Join our zoo community

Steller's sea cow had two populations c.1,000 years ago

Discussion in 'Wildlife & Nature Conservation' started by Surroundx, 2 Dec 2014.

  1. Surroundx

    Surroundx Well-Known Member

    Joined:
    3 Oct 2010
    Posts:
    598
    Location:
    Two Rocks, West Australia
    Rewriting the history of an extinction—was a population of Steller's sea cows (Hydrodamalis gigas) at St Lawrence Island also driven to extinction?

    Abstract

    The Kommandorskiye Islands population of Steller's sea cow (Hydrodamalis gigas) was extirpated ca 1768 CE. Until now, Steller's sea cow was thought to be restricted in historic times to Bering and Copper Islands, Russia, with other records in the last millennium from the western Aleutian Islands. However, Steller's sea cow bone has been obtained by the authors from St Lawrence Island, Alaska, which is significantly further north. Bone identity was verified using analysis of mitochondrial DNA. The nitrogen-15 (δ15N)/carbon-13 (δ13C) values for bone samples from St Lawrence Island were significantly (p ≤ 0.05) different from Bering Island samples, indicating a second population. Bone samples were dated to between 1030 and 1150 BP (approx. 800–920 CE). The samples date from close to the beginning of the mediaeval warm period, which could indicate that the population at St Lawrence Island was driven to extinction by climate change. A warming of the climate in the area may have changed the availability of kelp; alternatively or in addition, the animals may have been driven to extinction by the expansion of the Inuit from the Bering Strait region, possibly due to opening waterways, maybe following bowhead whales (Balaena mysticetus), or searching for iron and copper. This study provides evidence for a previously unknown population of sea cows in the North Pacific within the past 1000 years and a second Steller's sea cow extirpation event in recent history.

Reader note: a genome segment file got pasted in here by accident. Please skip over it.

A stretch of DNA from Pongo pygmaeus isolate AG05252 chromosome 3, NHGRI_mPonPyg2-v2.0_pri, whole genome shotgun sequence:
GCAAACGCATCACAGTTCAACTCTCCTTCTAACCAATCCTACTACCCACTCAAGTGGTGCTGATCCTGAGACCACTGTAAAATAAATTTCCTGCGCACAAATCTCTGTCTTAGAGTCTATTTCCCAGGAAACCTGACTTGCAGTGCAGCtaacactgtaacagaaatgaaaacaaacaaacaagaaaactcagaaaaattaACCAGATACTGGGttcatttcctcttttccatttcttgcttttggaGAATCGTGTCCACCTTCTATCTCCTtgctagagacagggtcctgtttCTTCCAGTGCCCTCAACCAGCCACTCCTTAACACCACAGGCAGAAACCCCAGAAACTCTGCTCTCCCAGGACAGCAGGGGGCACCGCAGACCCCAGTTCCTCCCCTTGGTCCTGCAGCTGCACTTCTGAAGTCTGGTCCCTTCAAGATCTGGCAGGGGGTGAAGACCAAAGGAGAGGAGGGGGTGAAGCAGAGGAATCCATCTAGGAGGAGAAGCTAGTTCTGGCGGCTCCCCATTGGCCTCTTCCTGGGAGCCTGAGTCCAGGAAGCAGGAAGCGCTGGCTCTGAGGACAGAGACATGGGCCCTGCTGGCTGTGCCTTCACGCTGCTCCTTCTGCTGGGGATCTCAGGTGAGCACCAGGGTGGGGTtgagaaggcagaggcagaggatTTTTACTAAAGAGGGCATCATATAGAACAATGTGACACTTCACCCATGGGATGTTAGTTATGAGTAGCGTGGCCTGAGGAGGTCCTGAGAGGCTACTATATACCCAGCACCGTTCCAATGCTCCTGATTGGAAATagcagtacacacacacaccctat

Source:

    Crerar, Lorelei D. et al. (2014). Rewriting the history of an extinction—was a population of Steller's sea cows (Hydrodamalis gigas) at St Lawrence Island also driven to extinction? Biology Letters 10(11): 20140878. [Abstract]
     
  2. vogelcommando

    vogelcommando Well-Known Member

    Joined:
    10 Dec 2012
    Posts:
    12,089
    Location:
    fijnaart, the netherlands
    Very intresting stuff ! Thanks for sharing .
     
  3. TeaLovingDave

    TeaLovingDave Moderator Staff Member

    Joined:
    16 May 2010
    Posts:
    6,675
    Location:
    Wilds of Northumberland
    The really interesting thing about the taxon is that up until the expansion of man into those areas, it had pretty much the same range as the Sea Otter - being found as far south as California and Japan.